The Questions that Every Musician Must Ask
WHY, HOW and FOR WHAT PURPOSE?
I have a book that I keep coming back to and reading in bite-size pieces as it is a little heavy going sometimes. That book is “Everything Is Connected: The Power of Music” by Daniel Barenboim. Barenboim is a widely regarded conductor, pianist and musical thinker. One of the concepts in this book is that every choice you make musically impacts upon every other musical aspect and the listener’s perspective. It’s an incredible idea, thus the title: “Everything is Connected”.
As he unpacks this idea he talked about a pianist who plays a sheet of music and follows every little direction in regards to performance instructions and dynamics, but doesn’t know why they are doing so. He calls this an sin of omission. His reasoning being that a musician who follows the letter of the law, ultimately neglects the spirit in which those letters came about from.
In our travels and pursuits as musicians, I think one of the healthiest ablilties to have is the ability to question. Not a condesending interrogation, but a child-like “What’s That?”. The child-like investigation of the status quo can be massively rewarding. As this thinking, not only allows you to imitate, but to understand the core of the message, so as to create your own expression, not merely a mimicry of things you learnt in music lessons.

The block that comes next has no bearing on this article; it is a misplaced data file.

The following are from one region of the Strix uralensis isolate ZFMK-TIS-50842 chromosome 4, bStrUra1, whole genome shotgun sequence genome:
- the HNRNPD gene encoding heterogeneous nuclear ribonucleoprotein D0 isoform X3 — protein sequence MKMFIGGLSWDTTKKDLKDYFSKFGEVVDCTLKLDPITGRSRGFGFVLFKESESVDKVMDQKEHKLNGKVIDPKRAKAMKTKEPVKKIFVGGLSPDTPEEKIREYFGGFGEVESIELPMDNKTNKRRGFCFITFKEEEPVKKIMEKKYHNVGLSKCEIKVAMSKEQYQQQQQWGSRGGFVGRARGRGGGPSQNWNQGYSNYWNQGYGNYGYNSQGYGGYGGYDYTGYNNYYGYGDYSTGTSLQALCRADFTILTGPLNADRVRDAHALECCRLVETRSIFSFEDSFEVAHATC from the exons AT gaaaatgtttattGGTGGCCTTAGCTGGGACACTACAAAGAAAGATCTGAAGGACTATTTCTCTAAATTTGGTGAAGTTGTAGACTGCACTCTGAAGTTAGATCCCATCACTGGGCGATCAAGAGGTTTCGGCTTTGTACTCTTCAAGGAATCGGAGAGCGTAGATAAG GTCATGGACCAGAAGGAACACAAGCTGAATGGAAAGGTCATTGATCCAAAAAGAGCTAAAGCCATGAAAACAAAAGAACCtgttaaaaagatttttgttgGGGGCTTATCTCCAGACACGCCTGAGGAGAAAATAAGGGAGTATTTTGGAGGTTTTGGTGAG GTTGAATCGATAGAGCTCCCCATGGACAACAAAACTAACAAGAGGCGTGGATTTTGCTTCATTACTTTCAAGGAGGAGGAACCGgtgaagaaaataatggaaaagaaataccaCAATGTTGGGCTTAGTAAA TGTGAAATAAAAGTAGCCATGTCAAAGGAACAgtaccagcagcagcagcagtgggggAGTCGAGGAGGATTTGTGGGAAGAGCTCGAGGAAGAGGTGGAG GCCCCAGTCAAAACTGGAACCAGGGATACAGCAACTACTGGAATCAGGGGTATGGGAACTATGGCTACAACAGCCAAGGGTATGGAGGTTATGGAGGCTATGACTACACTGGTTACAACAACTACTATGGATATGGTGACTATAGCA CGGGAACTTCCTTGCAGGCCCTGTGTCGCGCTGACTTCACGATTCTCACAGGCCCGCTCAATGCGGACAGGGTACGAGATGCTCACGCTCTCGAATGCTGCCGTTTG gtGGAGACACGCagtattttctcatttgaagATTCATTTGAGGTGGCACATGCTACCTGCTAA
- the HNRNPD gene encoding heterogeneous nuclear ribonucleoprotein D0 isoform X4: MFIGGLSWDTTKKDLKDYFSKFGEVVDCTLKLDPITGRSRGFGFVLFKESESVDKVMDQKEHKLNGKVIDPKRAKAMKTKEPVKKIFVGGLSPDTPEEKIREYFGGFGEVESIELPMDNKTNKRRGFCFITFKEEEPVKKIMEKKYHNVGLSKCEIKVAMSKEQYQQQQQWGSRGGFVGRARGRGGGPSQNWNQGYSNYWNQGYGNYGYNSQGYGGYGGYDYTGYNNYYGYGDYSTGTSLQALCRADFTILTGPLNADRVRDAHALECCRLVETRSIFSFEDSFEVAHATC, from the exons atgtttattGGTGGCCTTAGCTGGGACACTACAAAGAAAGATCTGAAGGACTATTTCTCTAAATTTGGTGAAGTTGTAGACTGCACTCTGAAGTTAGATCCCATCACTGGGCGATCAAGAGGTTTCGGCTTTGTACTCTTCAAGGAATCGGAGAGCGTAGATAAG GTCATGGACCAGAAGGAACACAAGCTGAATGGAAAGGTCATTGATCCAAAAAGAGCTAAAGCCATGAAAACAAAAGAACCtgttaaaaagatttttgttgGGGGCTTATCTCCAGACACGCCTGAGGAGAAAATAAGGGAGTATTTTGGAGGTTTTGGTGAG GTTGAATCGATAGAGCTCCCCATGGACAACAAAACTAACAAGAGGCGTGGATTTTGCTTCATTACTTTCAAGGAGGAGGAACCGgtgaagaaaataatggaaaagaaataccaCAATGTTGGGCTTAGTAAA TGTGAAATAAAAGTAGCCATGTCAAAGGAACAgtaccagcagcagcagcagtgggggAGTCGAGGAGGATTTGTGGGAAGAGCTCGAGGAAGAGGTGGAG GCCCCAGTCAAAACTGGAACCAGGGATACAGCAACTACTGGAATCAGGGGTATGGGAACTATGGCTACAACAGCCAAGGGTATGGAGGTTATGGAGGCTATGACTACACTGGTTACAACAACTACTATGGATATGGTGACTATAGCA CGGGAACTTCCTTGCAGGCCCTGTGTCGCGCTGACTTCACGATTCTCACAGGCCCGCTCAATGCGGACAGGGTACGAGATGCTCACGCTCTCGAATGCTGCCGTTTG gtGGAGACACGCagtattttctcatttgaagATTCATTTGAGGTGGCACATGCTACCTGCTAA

Music, after all, is too big to be confined to the few years you did in High School and/or Higher Education. Music belongs to the family of knowledge where the depth hasn’t been found yet. No one knows how deep this well is just yet. This mystery is part of the magic of music. Music has a certain attractiveness, being both attainable and beyond our grasp all at once.
What now do we do?
Question everything you’ve every heard. Question everything you’ve ever loved to play. Why does it stir you? How does it do that? Why did Beethoven use a subito piano there? What purpose did the first chord of “A Hard Day’s Night” serve? You don’t get closer to answers without questions. But once you do have answers, or partial answers, you know have equipped yourself with an edge, an advantage, a perspective that never existed before. And i promise you, it will make you a more informed musician. You’ll start to join the conversation with peers further up the scale of musicianship.
But most of all: you will experience music much deeper than before. Deeper and deeper, as long as you commit to a life of questions.